So, she spent the week leading up to regionals rehabbing and resting. Other than doing strengthening exercises two or three times a day, she stayed off her feet as much as possible, asking teammates for rides to class, sitting on the bleachers throughout practice, even sleeping with her leg elevated and an icing machine on it.
“I've basically been babied,” she said, laughing.
Her parents, for example, had to move her out of her on-campus apartment with the end of the semester last week. All she could do was watch.
“Not that I'm complaining,” she joked.
The goal initially was to try to be ready for super regionals, which starts this coming weekend. Edwards wasn't really thinking about playing during regionals this past weekend. She didn't even wear her uniform to the field on Friday, the first day of the tournament.
UCO won its first two games without her, but then on Sunday, it was shut out by Emporia State. It was the first time the Bronchos had been shut out all season.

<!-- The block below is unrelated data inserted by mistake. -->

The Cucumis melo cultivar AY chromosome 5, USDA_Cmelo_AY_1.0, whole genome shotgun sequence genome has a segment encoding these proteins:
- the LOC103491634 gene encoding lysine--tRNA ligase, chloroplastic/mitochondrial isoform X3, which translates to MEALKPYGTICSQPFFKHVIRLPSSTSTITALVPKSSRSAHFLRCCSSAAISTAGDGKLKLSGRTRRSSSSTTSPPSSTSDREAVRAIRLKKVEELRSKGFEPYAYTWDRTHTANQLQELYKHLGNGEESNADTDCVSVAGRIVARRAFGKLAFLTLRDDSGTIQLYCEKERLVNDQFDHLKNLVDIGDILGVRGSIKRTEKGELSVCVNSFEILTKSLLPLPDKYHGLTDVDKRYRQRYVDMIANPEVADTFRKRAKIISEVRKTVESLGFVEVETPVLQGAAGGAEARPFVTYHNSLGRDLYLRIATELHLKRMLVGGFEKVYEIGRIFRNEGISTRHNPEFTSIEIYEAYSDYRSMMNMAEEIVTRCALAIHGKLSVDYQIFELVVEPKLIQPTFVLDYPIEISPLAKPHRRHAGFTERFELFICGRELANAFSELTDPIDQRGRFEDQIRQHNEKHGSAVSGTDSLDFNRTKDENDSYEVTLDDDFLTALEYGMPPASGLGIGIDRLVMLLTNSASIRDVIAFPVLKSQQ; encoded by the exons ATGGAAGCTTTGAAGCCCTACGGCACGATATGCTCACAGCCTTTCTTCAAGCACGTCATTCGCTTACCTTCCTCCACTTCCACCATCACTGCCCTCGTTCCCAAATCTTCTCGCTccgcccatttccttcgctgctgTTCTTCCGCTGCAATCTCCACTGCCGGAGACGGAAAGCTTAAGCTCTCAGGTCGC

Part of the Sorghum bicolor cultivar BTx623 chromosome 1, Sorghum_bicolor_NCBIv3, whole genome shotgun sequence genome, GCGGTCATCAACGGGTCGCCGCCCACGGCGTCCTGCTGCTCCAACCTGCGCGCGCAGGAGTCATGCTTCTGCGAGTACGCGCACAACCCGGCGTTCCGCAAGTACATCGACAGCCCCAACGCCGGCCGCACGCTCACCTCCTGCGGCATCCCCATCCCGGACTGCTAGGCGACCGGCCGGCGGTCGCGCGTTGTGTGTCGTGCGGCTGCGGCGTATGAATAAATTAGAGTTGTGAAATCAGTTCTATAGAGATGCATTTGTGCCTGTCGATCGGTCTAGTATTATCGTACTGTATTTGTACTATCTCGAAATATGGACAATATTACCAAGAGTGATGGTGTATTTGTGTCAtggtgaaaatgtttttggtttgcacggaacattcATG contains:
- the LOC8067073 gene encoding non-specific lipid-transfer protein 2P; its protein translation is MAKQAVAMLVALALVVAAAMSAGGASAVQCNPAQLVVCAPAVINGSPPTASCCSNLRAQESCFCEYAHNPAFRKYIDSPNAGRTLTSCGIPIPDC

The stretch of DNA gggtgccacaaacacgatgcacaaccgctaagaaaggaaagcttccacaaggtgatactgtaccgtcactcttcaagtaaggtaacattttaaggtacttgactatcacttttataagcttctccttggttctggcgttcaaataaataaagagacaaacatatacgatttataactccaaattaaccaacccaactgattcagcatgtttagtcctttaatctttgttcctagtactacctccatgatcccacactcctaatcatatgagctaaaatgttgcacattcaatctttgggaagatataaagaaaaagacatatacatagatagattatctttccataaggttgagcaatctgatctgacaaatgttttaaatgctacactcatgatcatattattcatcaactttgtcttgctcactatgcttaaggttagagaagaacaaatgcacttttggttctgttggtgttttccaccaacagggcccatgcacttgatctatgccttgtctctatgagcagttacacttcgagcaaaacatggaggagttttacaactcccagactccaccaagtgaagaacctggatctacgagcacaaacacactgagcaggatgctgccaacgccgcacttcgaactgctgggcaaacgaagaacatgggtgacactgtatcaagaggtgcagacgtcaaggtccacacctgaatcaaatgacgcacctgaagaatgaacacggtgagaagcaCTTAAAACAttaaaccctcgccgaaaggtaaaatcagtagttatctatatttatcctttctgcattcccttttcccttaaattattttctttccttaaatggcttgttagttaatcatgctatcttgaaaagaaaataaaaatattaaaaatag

Suddenly, UCO faced an if-necessary game and win-or-go-home scenario.
Edwards went to talk to her dad and sister after the first game. Cheering and encouraging her teammates for three days was all good and fine, but it wasn't helping them win ballgames.
“Do you think I should go ask her if I can hit?” she finally said of UCO coach Genny Stidham.
“My hands are off this one,” her dad said. “You're going to do what you want.”
Her sister was more emphatic.
“Go ask her,” she said.
“The way I see it,” she told Stidham, “I'm going to end up having surgery anyway. I think I can help you guys out. If I'm going to go out, I want to go out fighting with everyone.”
Stidham thought a moment.
“Let's go hit,” she finally said.
Edwards hadn't touched a bat in more than a week, so she had no idea how her knee would react. The left-handed hitter quickly discovered that she couldn't push off her back foot. Instead, she needed to use a swiveling motion with her hips.
Soon, she was making solid contact in the batting cage.
“All right,” Stidham said, “let's go run.”
It wasn't pretty. It wasn't fast. But Edwards was able to hop along and get from one place to the next.